crickey. THIS is why you should be watching Studio 60

studio60So I’m watching tonight’s episode of Studio 60 and may I say: fantastic. From every angle. Funny and moving, politically sharp, heart stopping romantic banter. Three of the primary characters in this promo shot: the producer Danny Trip (Bradley Whitford), the head writer Matt Albie (Matthew Perry), and Jordan McDeere, the newly appointed network president of the National Broadcast System, a maverick at heart, single, and pregnant (Amanda Peet).

Thus far Aaron Sorkin has been writing all the episodes (sometimes with a co-writer). Sorkin is the guy who wrote the best episodes of West Wing and Sports Night. Studio 60 makes it evident that he has not lost his touch. It probably also helps that Studio 60 is primarily about the writing and producing of a television program and one of the main characters is apparently based in part on himself.

Sorkin is the king of banter and he’s not too shabby at monologue, either. From tonight’s episode (he character Danny finally speaks his mind to Jordan):

I’ve been married twice before and I’m a recovering cocaine addict, and I know that’s no woman’s dream of a man or a father. Nonetheless I believe I’m falling in love with you. If you want to run I understand, but you better get a good head start. Because I’m coming for you, Jordan.

This is definitely a keeper of a television show. Let’s hope Sorkin sticks with it.

6 Replies to “crickey. THIS is why you should be watching Studio 60”

  1. “Nonetheless I believe I’m falling in love with you. If you want to run I understand, but you better get a good head start. Because I’m coming for you, Jordan.”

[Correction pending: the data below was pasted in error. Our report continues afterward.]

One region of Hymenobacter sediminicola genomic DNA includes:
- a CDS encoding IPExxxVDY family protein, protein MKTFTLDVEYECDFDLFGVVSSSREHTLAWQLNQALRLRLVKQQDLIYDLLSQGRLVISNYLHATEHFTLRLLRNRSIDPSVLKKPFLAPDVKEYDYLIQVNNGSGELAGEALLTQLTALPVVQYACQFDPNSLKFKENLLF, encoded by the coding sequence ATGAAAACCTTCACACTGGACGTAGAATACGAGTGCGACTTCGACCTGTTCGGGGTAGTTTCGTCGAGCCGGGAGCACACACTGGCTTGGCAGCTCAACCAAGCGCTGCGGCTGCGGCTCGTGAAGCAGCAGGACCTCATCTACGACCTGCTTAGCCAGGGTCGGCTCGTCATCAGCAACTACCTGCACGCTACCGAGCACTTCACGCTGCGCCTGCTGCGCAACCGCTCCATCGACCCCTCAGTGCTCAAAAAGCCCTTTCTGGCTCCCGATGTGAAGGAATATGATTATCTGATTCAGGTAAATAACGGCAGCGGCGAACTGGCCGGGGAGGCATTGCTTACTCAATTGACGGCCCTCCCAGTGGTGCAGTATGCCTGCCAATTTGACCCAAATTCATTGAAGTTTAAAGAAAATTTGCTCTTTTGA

I haven’t watched the show, and I realize this is taken out of context, but to me it sounds creepy — quasi-stalking behavior.

    It’s Ok if You Are a Male. The guy can admit to a relationship trail and an addiction problem and still say something like that, and be taken seriously as a character.

    It’s a familiar meme in romance: no matter what lengths the man goes to to win the lady, it’s admirable. “No” is not an option.

    If the speaker were female, though, I think she’d be treated as a bunny boiler.

  2. You’re right. Out of context and without the body language, this could sound threatening. But the whole thing hinges on his respect for her, and how well they have worked together in both professional and personal crises. Also, he’s standing at arm’s length when he delivers the speech.

    You’re also right about the double standard. It would take a particularly skilled writer and/or actor to pull this off if the gender roles were reversed.

    I’ll have to see if I can manage it myself.

  3. Sorkin could write a woman to say that and make it work. It was, as delivered, one of the finest lines delivered in modern television history. Watch the episode.

  4. “I’ll have to see if I can manage it myself.”

    I’m sure you could. Which also raises the question, will Sorkin treat it in the usual way (not least because it’s got the constraints of a prime time TV show), or will he choose an unconventional development?

    Would be cool if he could pull off the latter.

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